With the young lady tucked firmly under your arm, check the nostrils are clean and free of mucus; the beak may be trimmed at the point (this is common practice for hybrid chickens). Listen to the breathing: if it sounds chesty or rattling, put it down; if you find another one similar, say goodbye to the rearer (politely), as this would be an indication that there is a respiratory problem on the premises.
Feel the legs; they should be fairly smooth. They will vary in colour. Check the feet; toes are sometimes disjointed but make sure that there is not a build-up of dirt on them.
Gently pull back the feathers to check for any little grey creepy crawlies or clutches of white eggs as this would indicate a parasite problem; the outer feathers should be glossy and shine.
Finally check the production end; the vent should be clean with soft fluffy down feathers around it; these should not be contaminated with any droppings.
If you are happy with your girls, head home as soon as possible.
How do I get my chickens home?
How do I get my Chickens Home?
If you have arranged to view some chickens with the consideration of taking them home with you, then it would be advisable to be prepared and have a suitable box or carrier to take them home in, as you will not be able to sit them on your lap in the car on the way home.
If you have a plastic pet carrier (the type used to take a cat to the vet) that would be perfect, however it’s not cost effective to buy one for just one journey. There are many cardboard types on the market or, cheaper still, use a large cardboard box with plenty of holes (at least 25mm) cut near the top to allow the hot air to escape and give maximum air flow. It would be kinder for the girls and your passengers to drive with the windows open. Please do not stop on the way home to get supplies as a locked car will get hot extremely quickly.
What do I do when I get my Chickens Home?
The next 24 hours will be one of the most stressful times of your chicken’s life (unless it meets up with the local fox). Assuming that the coop is fully prepared and food and water is inside, then the girls can go straight inside. If the run is small then leave the pop hole open so they can have a look around. Please do not introduce them to the children or other pets on this first day as it can be a bit too much. A little Poultry Tonic in their water will help reduce the stress or even a very small piece of bread with Marmite on. Next morning they can be let out at the crack of dawn and enjoy their new surroundings. To keep your chickens friendly it’s worth picking them up and giving them a stroke every morning and evening for just 20 seconds each time during the first week. You will be amazed how they respond; after the first week they will be following you around like lambs!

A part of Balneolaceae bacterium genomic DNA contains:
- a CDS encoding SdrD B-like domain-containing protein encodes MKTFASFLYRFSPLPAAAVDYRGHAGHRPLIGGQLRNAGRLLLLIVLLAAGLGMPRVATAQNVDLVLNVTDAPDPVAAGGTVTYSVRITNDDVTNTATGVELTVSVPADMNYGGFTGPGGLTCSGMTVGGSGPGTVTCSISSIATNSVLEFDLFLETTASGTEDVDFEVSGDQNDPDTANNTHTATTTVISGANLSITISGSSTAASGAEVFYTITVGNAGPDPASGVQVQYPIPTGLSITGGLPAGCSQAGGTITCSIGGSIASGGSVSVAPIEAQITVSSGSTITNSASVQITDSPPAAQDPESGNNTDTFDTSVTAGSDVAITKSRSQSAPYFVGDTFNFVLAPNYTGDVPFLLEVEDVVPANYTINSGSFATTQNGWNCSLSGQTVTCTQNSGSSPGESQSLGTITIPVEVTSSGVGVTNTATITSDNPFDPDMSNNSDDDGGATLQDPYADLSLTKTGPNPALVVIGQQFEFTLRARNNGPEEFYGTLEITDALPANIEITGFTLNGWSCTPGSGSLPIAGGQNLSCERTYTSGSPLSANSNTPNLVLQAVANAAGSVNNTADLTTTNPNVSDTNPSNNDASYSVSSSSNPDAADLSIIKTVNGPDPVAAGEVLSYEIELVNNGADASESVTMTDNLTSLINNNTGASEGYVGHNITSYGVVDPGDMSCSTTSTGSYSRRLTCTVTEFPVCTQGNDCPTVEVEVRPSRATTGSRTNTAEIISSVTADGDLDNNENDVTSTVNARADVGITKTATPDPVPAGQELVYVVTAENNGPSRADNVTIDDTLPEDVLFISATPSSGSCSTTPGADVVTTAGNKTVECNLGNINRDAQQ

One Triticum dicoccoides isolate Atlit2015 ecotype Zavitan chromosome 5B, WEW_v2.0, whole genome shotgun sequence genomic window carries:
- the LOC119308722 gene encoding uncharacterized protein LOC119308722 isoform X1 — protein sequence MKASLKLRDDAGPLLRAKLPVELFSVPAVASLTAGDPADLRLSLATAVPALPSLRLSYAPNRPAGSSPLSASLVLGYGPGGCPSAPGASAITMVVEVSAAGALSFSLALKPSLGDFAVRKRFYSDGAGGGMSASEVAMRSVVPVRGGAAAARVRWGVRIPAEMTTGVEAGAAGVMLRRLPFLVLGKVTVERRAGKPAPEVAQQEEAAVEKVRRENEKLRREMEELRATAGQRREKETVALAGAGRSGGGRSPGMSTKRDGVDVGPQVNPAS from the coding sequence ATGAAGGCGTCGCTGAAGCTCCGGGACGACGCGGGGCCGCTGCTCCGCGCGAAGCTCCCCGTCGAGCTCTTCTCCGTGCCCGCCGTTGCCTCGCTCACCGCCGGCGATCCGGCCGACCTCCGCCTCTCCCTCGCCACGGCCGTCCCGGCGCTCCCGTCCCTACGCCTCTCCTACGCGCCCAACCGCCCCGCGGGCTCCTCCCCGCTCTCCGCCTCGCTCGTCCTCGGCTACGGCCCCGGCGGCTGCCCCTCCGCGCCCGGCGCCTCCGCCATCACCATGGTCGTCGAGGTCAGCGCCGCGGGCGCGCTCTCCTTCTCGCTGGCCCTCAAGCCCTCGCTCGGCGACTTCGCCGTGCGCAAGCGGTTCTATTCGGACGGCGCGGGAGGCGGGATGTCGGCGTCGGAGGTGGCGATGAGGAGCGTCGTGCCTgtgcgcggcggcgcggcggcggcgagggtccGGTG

Why are they not laying?
Why aren’t my Chickens Laying?
Eggs do not simply appear, there are some factors to consider. The most important requirement is the correct dietary needs. If your girls are not laying for any reason simply remove all tit-bits and confine them to a small area for a few days, giving them access to only Layers pellets and making sure there is a fresh water supply nearby; this should then get them back on track to laying more eggs.
If the girls have had a fright from an attack by the neighbour’s dog or the local fox, this will put them off laying for up to 6 weeks. If you add Poultry Tonic to their water this will help to return the vital vitamins and minerals back into them. One thing to bear in mind is it’s not only you who enjoys eating the eggs that your chickens have laid and if you are not quick enough picking up those eggs in the morning, there could be something else waiting to steal them. Jackdaws, magpies, rodents and even the neighbour’s dogs are all queuing up to collect that egg in the morning if they can get into the nesting area, therefore if your girls have a red comb and her tail stands upwards you would be correct to think that she is in lay, so a quick look around the garden, under the hedges, behind the dustbin – even in the outside loo – would be recommended before changing her diet.
Of course, there may be an issue concerning the health or fitness of your chicken, more of which can be found in the Common Health Problems section.
We all know that the fox is just waiting outside the gate each night in the hope that you forget to lock your girls away, but please remember that he is not the only creature after a dinner.
Dogs are the largest killers of poultry in domestic settings. I have more phone calls telling me that the neighbour’s dogs have just killed the pet chicken than anything else. It’s for that reason that the perimeter fencing should be secure.
Badgers are stronger than foxes; despite not being able to scale tall fences they are quite capable of using their powerful jaws to destroy any loose wire they can get their teeth into.